Valuable aspects of community building can be provided informally and with great fun when the participants go on retreats together, meet outside the school setting for games or adventures, interact together in social settings, participate in special event days at school (favorite university apparel day, “freaky hair” day, be your favorite fictional character day).
3. Create ways to free up time
A valuable way to restore confidence in a school culture is to honor professional time. We must discern ways to reduce the number of hours teachers spend with students so that they have more time to do their numerous “other jobs” (planning, prep, parent contacts, etc.).
The pandemic and virtual teaching have added a new challenge. More parents are expecting on-demand feedback from teachers at times outside normal working hours. The boundaries between work and home have become blurred and sometimes overwhelming. Together teachers and leaders need to agree on reasonable contact hours and operate together to reinforce them.
Inventive districts and individual leaders can meet with teams to develop schedules that give teachers more planning and prep time during the school day. In her book Where Teachers Thrive, author Susan Moore Johnson outlines major areas that support valuing teacher time. Here are four of them:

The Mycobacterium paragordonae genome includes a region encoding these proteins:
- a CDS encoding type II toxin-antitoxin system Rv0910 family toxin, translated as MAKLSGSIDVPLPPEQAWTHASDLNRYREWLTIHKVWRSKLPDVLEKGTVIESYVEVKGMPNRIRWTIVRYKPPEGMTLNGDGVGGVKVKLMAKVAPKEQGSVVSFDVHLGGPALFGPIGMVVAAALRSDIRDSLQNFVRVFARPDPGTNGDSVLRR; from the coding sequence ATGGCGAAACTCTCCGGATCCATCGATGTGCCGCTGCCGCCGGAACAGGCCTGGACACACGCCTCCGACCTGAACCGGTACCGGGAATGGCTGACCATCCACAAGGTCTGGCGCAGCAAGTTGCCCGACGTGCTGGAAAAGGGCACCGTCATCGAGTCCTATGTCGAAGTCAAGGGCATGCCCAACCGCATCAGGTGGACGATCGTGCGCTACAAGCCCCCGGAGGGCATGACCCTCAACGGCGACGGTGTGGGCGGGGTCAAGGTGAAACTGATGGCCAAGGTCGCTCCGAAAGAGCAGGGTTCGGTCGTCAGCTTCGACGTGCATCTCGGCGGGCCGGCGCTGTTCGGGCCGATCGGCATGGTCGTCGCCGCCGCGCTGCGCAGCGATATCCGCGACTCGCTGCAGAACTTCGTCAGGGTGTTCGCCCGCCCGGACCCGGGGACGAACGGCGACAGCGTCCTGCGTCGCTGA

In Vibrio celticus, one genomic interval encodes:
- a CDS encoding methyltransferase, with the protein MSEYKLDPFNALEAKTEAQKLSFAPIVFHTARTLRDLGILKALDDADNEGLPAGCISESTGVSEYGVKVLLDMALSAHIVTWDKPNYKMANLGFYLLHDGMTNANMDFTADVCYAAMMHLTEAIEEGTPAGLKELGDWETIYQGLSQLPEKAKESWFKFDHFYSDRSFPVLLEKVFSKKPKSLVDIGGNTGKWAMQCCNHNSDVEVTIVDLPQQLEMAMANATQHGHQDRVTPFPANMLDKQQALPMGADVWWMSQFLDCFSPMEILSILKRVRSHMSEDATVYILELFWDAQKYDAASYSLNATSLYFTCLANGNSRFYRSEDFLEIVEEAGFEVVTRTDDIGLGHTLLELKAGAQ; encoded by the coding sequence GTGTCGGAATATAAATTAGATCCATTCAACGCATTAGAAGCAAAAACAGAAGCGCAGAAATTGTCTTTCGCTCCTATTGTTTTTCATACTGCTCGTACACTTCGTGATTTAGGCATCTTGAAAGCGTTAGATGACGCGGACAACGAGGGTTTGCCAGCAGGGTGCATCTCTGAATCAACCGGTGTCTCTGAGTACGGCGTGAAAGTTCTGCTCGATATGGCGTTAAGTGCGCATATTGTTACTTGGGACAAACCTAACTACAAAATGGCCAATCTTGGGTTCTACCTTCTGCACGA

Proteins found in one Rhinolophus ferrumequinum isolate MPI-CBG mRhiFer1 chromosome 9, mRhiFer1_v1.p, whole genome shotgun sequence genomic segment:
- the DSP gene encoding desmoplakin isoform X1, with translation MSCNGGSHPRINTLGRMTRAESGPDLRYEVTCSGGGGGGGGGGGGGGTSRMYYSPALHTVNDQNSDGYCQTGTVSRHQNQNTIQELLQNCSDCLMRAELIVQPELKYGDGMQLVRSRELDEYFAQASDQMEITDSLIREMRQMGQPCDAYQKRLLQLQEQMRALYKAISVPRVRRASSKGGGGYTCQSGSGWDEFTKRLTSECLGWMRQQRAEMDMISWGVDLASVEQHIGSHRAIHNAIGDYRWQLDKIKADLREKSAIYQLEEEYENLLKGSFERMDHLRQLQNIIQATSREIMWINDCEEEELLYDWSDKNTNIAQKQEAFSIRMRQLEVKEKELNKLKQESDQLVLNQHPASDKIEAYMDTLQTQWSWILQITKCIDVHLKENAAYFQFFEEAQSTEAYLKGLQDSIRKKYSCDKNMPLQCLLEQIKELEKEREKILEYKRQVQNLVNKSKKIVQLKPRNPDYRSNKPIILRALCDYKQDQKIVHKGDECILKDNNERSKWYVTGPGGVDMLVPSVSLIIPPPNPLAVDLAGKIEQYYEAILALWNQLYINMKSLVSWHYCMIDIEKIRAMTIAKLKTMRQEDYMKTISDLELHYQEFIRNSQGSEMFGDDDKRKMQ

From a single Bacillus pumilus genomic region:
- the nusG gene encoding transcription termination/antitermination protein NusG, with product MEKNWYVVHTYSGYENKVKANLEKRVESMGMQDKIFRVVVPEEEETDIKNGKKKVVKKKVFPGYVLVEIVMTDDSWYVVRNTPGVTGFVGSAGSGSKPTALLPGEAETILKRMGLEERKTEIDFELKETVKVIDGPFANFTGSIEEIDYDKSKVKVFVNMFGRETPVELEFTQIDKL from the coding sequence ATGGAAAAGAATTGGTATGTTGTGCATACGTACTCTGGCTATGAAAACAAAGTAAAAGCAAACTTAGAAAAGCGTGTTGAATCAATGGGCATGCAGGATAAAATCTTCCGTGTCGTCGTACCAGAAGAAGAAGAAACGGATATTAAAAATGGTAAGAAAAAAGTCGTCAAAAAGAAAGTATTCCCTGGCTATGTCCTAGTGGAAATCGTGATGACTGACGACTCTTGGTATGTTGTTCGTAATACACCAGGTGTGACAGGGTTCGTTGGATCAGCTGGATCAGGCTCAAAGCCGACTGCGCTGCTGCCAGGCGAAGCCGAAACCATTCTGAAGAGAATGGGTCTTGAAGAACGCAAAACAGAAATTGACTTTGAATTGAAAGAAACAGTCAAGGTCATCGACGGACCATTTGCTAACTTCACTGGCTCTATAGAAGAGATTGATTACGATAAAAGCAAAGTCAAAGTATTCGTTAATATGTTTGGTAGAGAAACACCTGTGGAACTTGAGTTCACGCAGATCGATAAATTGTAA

- Reduce administrative tasks that have little or nothing to do with teaching or supporting students. Are there places that just need a responsible adult and not necessarily a certified teacher? Could support staff or volunteers do bus duty, lunch monitoring, working at after school games and tournaments, and other “extra” duties?
- Ensure that all teachers have the curriculum and materials they need for the subjects they teach. A professional library and ready access to supplies and materials can save teachers time when they are preparing lessons. Is there a reason teachers can’t just go get the supplies they need from the storeroom without pre-approval or an administrative escort? Gee, we trust them with our kids, can’t we also trust them with tissues, paper, and hand sanitizer?
- Recognize that some teachers will need additional time. New teachers and teachers who work in challenging settings or teach students with special learning needs may need more time to analyze student needs and respond with appropriate supports. We differentiate procedures for students, why not apply that principle to their teachers?
- Encourage teachers to suggest more efficient ways to organize their time and responsibilities. Listen to teacher ideas for maximizing their time. Explore the potential of flexible schedules that permit different arrival or departure times for teachers with family responsibilities. Value getting an effective job done over signed-in clock hours.
Of course, there are countless other ideas being successfully implemented daily in schools across the country, but maybe it is time for a fundamental change in how we treat our educators. In my heart I still believe that teachers and leaders are everyday heroes. But even heroes have their limits. The culture of optimism is perpetuated by those who believe we truly make a difference, who are willing to go the extra mile when necessary, and who respect ourselves enough to demand a reasonable chance at success.